The rising public clamor for higher taxes on America’s wealthy has conservative ideologues increasingly uneasy. For good reason. They don’t have the numbers on their side. Or much history either.
Apologists for the awesomely affluent, in the face of this swelling tax-the-rich tide, have now begun mounting a pre-emptive strike. Taxing the rich, their new argument goes, can’t possibly offset our budget shortfalls — because, as the National Review’s Kevin Williamson pronounces, “there aren’t enough rich.”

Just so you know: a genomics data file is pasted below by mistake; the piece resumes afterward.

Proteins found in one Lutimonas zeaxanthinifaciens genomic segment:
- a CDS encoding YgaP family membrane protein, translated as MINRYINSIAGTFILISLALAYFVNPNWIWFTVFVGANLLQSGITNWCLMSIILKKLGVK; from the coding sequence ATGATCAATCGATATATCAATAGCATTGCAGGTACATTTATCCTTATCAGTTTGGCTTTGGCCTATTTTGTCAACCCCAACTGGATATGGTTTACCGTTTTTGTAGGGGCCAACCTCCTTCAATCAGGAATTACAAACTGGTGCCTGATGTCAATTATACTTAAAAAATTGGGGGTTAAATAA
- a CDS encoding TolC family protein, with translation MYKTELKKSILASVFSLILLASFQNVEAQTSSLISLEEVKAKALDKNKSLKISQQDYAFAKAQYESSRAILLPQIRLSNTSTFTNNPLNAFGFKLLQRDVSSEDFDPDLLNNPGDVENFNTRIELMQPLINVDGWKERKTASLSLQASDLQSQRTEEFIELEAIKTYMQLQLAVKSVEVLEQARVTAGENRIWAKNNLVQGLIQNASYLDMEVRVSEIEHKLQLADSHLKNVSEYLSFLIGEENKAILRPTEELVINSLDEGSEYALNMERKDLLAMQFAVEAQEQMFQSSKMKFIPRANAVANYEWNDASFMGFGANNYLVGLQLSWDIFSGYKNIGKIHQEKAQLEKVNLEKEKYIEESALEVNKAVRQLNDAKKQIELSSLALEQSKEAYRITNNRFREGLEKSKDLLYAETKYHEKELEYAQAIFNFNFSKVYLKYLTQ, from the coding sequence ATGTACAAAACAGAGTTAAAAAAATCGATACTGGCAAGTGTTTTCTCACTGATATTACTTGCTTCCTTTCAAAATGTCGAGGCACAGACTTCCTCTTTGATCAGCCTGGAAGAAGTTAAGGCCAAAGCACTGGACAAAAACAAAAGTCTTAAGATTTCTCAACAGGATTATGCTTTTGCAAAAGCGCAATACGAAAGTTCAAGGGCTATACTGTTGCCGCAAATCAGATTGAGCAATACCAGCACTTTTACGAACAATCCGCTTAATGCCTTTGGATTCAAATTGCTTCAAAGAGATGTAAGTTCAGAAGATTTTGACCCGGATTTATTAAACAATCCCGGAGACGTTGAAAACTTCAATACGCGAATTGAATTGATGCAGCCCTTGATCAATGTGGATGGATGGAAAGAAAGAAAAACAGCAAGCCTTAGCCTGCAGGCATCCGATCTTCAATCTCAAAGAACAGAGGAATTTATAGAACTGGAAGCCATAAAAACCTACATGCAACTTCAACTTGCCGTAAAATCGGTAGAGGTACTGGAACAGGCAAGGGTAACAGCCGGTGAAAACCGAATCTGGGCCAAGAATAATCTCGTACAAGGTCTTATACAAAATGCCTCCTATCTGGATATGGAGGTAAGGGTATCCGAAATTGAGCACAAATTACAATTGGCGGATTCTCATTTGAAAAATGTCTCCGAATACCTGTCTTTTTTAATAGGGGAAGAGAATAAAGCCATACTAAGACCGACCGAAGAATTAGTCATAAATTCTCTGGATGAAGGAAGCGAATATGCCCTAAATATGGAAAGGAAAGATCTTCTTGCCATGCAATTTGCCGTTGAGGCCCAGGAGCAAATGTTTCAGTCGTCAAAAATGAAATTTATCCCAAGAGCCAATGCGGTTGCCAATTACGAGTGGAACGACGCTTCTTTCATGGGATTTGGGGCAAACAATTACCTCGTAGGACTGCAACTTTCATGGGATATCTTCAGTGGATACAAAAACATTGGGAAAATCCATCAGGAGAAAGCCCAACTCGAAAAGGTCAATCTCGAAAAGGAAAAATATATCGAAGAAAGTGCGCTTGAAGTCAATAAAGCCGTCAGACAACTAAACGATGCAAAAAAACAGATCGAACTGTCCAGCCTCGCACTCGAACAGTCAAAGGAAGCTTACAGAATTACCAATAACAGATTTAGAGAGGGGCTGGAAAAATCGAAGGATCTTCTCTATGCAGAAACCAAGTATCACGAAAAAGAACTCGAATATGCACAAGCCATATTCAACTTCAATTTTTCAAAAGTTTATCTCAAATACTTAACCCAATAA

The National Review, the right wing’s most revered publication, ran two blasts along this line last week. Williamson, the journal’s deputy managing editor, ended his piece reverting back to standard right-wing tax myths. The rich, he claims, will either “lawyer up” to avoid higher taxes or flee to lower-tax jurisdictions.
His National Review colleague, Robert VerBruggen, tried turning to actual numbers, from 2008 tax returns, to make his case that “if we can’t raise taxes on anyone who’s not rich, the income tax can’t be of much help in increasing revenue.” But the numbers, on closer inspection, don’t support that assertion.